Lastly, the GPO Cataloging Branch as of February 23, 1998 had cataloged 2,214 documents with an 856 field, meaning as you know (and as I just learned last week) publications available as remote files, both monographs and serials. The GPO Cataloging Guidelines for Electronic Documents (the URL is on my handout) can assist you in cataloging computer files, either online files that are available remotely through electronic services, such as GPO Access or agency Web sites, as well as tangible electronic publications, such as CD-ROMS, floppy disks, interactive multimedia, and kits that contain computer files. You should be happy to learn as well that two experienced catalogers were recently hired at GPO, and one of them is a serials cataloger who will be involved with cataloging electronic products. Staff in the Cataloging Branch now includes sixteen catalogers.

In addition to the online Catalog, GPO Access provides two other important centralized locator services:  

  • The Pathway Indexer now links users to more than 1,300 agency Web sites and over 150,000 Web pages.  
  • And the centralized, user-friendly Government Information Locator Service (GILS) database allows users either to browse GILS records by agency or to search all agency GILS records at one time and to link to the information they need.  
Another ray of sunshine to the library community, in addition to what we see are substantial improvements through GPO Access to assist you and other librarians and users of government information, is the recent appointment of Francis Buckley as the new Superintendent of Documents. I'm sure many of you know Fran, and we are already seeing the substantial impact he is making at the GPO to reflect better the needs and concerns of the depository library community.

Among his early initiatives are new programs that GPO is pursuing to make it easier for the public to locate, find and use electronic information and to ensure that it will be permanently available for on-going and future use. GPO is developing a prototype online interactive service, due for release this spring, that uses the Standard Generalized Markup Language (SGML) and will permit greatly enhanced search and retrieval capabilities to GPO Access databases. Equally important to the library community is the Collection Management Plan, an initiative that will enable GPO to manage the FDLP Electronic Collection by defining its parameters and requirements. This five-year plan will use library collection management policies and procedures to track the life cycle of electronic information in the FDLP, thus ensuring its preservation and permanent public access.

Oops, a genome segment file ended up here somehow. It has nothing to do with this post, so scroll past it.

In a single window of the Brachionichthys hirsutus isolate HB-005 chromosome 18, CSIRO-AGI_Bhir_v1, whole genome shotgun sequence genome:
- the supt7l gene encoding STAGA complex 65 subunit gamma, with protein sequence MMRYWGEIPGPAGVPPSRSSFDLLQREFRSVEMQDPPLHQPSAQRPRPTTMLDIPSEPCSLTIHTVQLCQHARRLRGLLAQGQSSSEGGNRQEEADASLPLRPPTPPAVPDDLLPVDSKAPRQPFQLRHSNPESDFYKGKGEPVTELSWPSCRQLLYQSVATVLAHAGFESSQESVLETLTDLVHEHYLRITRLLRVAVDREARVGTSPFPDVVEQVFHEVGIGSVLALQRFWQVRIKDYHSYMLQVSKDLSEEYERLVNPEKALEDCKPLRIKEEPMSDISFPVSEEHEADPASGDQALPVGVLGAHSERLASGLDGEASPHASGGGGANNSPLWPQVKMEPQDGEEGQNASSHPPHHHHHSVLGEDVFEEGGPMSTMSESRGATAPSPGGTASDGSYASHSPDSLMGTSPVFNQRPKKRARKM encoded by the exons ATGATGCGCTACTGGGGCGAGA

The third issue that I promised to cover is the Changing Role of Depository Libraries:

One of the most exciting opportunities for depository libraries are the new GPO Partnerships arrangements, what I see as the Wave of the Future. I'd like to tell you about two of the creative ways that GPO is engaging in new types of partnership programs. One of the FDLPs principles in planning for an electronic future is the assumption that partners, libraries, agencies, non-profits, and consortia will share the tasks of building, storing, disseminating and preserving the collection of FDLP electronic resources, building upon the FDLP model. Several partnerships to help ensure permanent online access to electronic government information products are already underway and will benefit the public and the depository program.